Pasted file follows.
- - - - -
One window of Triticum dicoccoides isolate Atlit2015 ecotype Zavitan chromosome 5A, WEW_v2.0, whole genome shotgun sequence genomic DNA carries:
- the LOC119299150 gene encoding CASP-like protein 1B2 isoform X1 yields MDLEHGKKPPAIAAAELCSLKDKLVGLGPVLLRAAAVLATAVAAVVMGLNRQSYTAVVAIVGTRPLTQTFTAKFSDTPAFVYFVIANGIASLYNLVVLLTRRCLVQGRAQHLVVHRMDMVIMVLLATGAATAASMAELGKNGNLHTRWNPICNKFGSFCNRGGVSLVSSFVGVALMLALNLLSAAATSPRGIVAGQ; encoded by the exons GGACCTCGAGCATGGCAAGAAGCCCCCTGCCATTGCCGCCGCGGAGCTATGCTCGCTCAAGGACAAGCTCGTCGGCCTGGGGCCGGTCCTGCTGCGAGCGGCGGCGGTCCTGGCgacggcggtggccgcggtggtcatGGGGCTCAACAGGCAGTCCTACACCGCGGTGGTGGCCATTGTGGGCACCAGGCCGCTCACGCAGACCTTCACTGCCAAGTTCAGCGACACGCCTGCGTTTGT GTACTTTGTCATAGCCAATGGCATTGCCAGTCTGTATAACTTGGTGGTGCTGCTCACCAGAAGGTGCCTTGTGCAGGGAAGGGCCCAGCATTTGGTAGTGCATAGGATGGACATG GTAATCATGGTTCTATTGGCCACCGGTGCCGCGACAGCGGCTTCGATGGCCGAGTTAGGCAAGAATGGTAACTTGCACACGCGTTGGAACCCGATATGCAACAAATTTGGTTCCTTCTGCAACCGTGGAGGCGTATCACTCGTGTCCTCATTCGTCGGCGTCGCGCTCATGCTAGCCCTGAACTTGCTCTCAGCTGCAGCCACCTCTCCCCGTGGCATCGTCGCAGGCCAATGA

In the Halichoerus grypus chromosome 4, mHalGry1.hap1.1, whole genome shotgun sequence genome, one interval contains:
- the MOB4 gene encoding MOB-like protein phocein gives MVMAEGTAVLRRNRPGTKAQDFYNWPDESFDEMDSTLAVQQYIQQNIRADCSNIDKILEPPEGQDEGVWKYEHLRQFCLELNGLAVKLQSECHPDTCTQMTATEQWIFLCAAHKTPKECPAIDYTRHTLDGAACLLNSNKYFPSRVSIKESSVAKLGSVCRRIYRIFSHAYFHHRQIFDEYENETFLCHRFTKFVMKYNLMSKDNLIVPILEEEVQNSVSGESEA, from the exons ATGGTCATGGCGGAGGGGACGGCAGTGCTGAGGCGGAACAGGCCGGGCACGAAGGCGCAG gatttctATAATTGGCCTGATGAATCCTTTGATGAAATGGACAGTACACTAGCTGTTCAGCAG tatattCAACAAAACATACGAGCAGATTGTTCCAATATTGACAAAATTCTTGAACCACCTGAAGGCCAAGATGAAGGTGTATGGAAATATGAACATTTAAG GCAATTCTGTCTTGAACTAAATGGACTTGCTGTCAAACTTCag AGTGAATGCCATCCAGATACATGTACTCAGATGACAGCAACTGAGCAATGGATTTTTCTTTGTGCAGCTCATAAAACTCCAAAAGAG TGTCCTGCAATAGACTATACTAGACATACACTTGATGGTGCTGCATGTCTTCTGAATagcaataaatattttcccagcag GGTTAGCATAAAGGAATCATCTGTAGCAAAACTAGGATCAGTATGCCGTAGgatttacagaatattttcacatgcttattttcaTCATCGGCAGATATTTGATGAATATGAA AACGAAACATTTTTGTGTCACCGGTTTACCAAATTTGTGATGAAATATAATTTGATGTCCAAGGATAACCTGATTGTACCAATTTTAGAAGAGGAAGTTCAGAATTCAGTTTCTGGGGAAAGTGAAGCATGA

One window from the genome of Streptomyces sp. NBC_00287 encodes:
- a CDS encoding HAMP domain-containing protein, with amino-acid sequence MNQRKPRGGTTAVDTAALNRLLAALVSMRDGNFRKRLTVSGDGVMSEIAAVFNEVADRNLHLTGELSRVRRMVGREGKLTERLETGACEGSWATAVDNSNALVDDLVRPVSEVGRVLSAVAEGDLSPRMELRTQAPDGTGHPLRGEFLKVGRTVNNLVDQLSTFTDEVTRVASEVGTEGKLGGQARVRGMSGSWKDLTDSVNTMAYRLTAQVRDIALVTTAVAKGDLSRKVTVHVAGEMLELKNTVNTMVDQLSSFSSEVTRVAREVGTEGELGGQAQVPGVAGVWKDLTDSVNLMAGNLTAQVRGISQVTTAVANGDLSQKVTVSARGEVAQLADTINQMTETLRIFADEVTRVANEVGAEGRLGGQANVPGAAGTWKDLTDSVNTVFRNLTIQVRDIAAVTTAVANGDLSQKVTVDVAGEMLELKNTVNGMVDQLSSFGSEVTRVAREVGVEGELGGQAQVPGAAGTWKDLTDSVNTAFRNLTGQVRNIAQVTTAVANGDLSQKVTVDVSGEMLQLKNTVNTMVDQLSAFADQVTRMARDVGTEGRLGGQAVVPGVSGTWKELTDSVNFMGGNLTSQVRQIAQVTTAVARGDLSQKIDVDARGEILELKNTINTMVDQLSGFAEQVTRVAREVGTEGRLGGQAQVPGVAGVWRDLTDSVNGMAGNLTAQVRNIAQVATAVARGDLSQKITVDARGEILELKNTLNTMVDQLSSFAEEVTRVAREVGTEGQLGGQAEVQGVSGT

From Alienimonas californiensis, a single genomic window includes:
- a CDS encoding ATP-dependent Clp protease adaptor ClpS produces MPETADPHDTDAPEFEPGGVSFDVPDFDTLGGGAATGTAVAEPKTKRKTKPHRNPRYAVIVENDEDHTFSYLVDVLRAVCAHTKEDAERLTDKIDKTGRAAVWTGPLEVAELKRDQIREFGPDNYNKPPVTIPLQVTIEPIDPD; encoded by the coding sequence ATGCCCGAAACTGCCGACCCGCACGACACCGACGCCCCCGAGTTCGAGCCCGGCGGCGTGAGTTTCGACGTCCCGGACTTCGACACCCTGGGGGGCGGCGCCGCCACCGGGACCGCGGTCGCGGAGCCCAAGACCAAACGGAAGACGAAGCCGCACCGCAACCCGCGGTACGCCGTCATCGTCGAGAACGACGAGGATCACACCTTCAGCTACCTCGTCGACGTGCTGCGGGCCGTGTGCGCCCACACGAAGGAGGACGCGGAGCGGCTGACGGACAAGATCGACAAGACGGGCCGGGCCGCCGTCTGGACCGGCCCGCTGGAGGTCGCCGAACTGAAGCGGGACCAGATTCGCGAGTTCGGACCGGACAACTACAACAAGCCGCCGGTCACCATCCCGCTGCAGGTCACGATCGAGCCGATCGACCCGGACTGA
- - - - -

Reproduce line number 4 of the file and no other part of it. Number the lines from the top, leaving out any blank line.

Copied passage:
- the MOB4 gene encoding MOB-like protein phocein gives MVMAEGTAVLRRNRPGTKAQDFYNWPDESFDEMDSTLAVQQYIQQNIRADCSNIDKILEPPEGQDEGVWKYEHLRQFCLELNGLAVKLQSECHPDTCTQMTATEQWIFLCAAHKTPKECPAIDYTRHTLDGAACLLNSNKYFPSRVSIKESSVAKLGSVCRRIYRIFSHAYFHHRQIFDEYENETFLCHRFTKFVMKYNLMSKDNLIVPILEEEVQNSVSGESEA, from the exons ATGGTCATGGCGGAGGGGACGGCAGTGCTGAGGCGGAACAGGCCGGGCACGAAGGCGCAG gatttctATAATTGGCCTGATGAATCCTTTGATGAAATGGACAGTACACTAGCTGTTCAGCAG tatattCAACAAAACATACGAGCAGATTGTTCCAATATTGACAAAATTCTTGAACCACCTGAAGGCCAAGATGAAGGTGTATGGAAATATGAACATTTAAG GCAATTCTGTCTTGAACTAAATGGACTTGCTGTCAAACTTCag AGTGAATGCCATCCAGATACATGTACTCAGATGACAGCAACTGAGCAATGGATTTTTCTTTGTGCAGCTCATAAAACTCCAAAAGAG TGTCCTGCAATAGACTATACTAGACATACACTTGATGGTGCTGCATGTCTTCTGAATagcaataaatattttcccagcag GGTTAGCATAAAGGAATCATCTGTAGCAAAACTAGGATCAGTATGCCGTAGgatttacagaatattttcacatgcttattttcaTCATCGGCAGATATTTGATGAATATGAA AACGAAACATTTTTGTGTCACCGGTTTACCAAATTTGTGATGAAATATAATTTGATGTCCAAGGATAACCTGATTGTACCAATTTTAGAAGAGGAAGTTCAGAATTCAGTTTCTGGGGAAAGTGAAGCATGA